Welcome to sometime in (maybe?) late April, 3018 of the Third Age. We’ve got some of Tolkien’s wild speculation here, so hang tight.
One might be tempted to think that Tolkien would have known for sure when everything happened. That even if not stated explicitly in the “Tale of Years,” he had notes somewhere that kept track of the movements of the players in his story.
It’s true to an extent. Tolkien kept meticulous notes on these things. However, he could almost never stop himself from wandering off on tangents while writing them. Because of this, we’re left with several versions of the earliest movements of the Nazgûl.
Trailing into Illegibility
According to Hammond & Scull’s Reader’s Companion, Tolkien noticed “some problems of chronology” while writing “The Hunt for the Ring.” In an unpublished manuscript (that they published in their book), Tolkien tried to work it all out.
Unfortunately, he wandered off again while, as they put it, “trailing into illegibility…”
For this project, I’m going to try to split the difference. Tolkien worked out much of this, and this manuscript fleshes out some questions that are raised from the published text, especially concerning the Nazgûl.
One unfortunate consequence is that they all cannot be true. What I’m left to do is pluck interesting tidbits from all and hope that it at least fills in some details. The dates may not be perfect, but the actions all probably happened. For the most part. Maybe.
A larger issue arises though. The unpublished manuscript has the Nazgûl crossing the Anduin about nowish, rather than in late July following the Battle of Osgiliath. They arrive at Isengard “towards early July.” In the other, published in Unfinished Tales, they arrive at Isengard in mid-September.
Both make great sense, but I don’t believe that Tolkien settled on one over the other. Probably.
So, What’s Happening Todayish?
In the unpublished manuscript, Tolkien wrote:
“The Nazgûl are ordered to steal over Anduin one by one and make enquiries. This is ordered soon after Sauron learns that Gollum (who disappeared into the Dead Marshes) has been captured and is with Thranduil, and that Gandalf has visited that realm sometime early in April.”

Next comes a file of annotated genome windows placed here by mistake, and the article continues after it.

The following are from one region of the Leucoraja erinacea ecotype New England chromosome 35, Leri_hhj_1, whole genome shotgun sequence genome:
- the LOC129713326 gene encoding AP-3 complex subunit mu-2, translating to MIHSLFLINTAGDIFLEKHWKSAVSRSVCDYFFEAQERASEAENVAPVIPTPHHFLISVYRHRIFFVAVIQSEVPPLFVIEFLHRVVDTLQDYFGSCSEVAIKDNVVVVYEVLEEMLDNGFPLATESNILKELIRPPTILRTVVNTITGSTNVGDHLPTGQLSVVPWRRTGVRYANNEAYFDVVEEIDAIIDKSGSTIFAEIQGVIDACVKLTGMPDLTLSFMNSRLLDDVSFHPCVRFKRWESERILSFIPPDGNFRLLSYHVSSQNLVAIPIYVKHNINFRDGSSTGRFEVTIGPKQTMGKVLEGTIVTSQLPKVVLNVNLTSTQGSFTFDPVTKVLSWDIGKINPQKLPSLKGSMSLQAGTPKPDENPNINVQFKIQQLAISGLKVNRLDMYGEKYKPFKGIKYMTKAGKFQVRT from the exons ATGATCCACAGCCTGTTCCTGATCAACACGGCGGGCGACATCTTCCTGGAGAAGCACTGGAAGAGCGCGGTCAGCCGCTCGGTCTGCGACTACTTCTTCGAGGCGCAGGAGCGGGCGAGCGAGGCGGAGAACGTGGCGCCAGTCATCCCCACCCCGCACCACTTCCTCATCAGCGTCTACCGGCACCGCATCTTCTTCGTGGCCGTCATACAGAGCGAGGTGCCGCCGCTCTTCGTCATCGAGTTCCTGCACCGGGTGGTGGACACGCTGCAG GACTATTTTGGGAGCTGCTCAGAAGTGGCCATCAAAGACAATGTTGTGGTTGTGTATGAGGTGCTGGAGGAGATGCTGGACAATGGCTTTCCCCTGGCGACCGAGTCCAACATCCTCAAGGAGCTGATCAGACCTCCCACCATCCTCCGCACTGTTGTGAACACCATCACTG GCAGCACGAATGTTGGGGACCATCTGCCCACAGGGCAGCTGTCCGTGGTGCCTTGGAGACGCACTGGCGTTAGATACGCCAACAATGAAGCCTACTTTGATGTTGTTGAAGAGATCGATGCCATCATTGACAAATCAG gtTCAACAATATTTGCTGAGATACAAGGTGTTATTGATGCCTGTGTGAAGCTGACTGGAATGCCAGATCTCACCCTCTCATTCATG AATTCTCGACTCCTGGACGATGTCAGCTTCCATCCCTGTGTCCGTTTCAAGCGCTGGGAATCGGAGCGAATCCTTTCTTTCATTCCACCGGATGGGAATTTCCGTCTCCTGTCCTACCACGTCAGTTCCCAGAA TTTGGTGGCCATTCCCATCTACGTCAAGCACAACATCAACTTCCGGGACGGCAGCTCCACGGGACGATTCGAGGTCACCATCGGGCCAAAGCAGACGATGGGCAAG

I’m not sure to what “early in April” is referring. It could be when Gandalf was in Thranduil’s realm or it could be when Sauron learned that Gollum was captured. For the first, it’s too late – Gandalf was in Mirkwood from March 23 through March 28. For the second, it’s too early – Tolkien writes in “The Hunt for the Ring” (published in Unfinished Tales) that it wouldn’t be until “late April” that Sauron received the news that Gollum was captured.
For this project, I put the (vague) date at April 24th.
Because of this, it’s not possible to say when the Nazgûl were “ordered to steal over Anduin.” If we keep this date, it would have to be around nowish.
Can Find No Trace
If Sauron sent the Nazgûl out this early, it sort of makes it seem like he’s overreacting. In the Unfinished Tales version of “Hunt for the Ring,” Sauron used his spies to track Gollum and eventually to attack Thranduil’s realm. The Nazgûl were meant as a sort of decoy for themselves – a way to trick the good guys into thinking that they were only called upon specifically for the battle of Osgiliath.
“At length he resolved that no others would serve him in this case but his mightiest servants, the Ringwraiths, who had no will but his own, being each utterly subservient to the ring that had enslaved him, which Sauron held.”
In the unpublished manuscript, the Nazgûl are dispatched over the Anduin months prior to the battle.
“At first the Nazgûl investigate Anduin’s Vale … but can find no trace of Ring or ‘Baggins’ … some begin to investigate Rohan ….”
What’s curious is that in the unpublished manuscript, the Battle of Osgiliath still takes place. This means that the Nazgûl, who definitely led the battle, would have had to have traveled north to the Gladden Fields area, as well as into Rohan, and then recross the river to fall upon Osgiliath.
This is all possible because the Nazgûl split up and cover a lot of ground.
Can This Be Reconciled?
Simply put – no. It can’t. Much of how we date this time period is from one of the manuscripts published in Unfinished Tales. Yet, there’s no great reason to assume that one is more valid than this.
Tolkien never figured this out (as far as I can tell).
For the most part, I’m going to stick to the version that most people follow – the Unfinished Tales version. But I’ll dip back into this unpublished manuscript from time to time, as it helps with a bit of understanding here and there.
A good example of this has to do with Radagast and when he learned of the Nazgûl; also his visit to Isengard before meeting up with Gandalf on Midyear’s Day.
We’ll next check in with Sarumon and dig into his relationship with Sauron and the Shire. This will almost exclusively come from manuscripts – from both Unfinished Tales and The Reader’s Companion.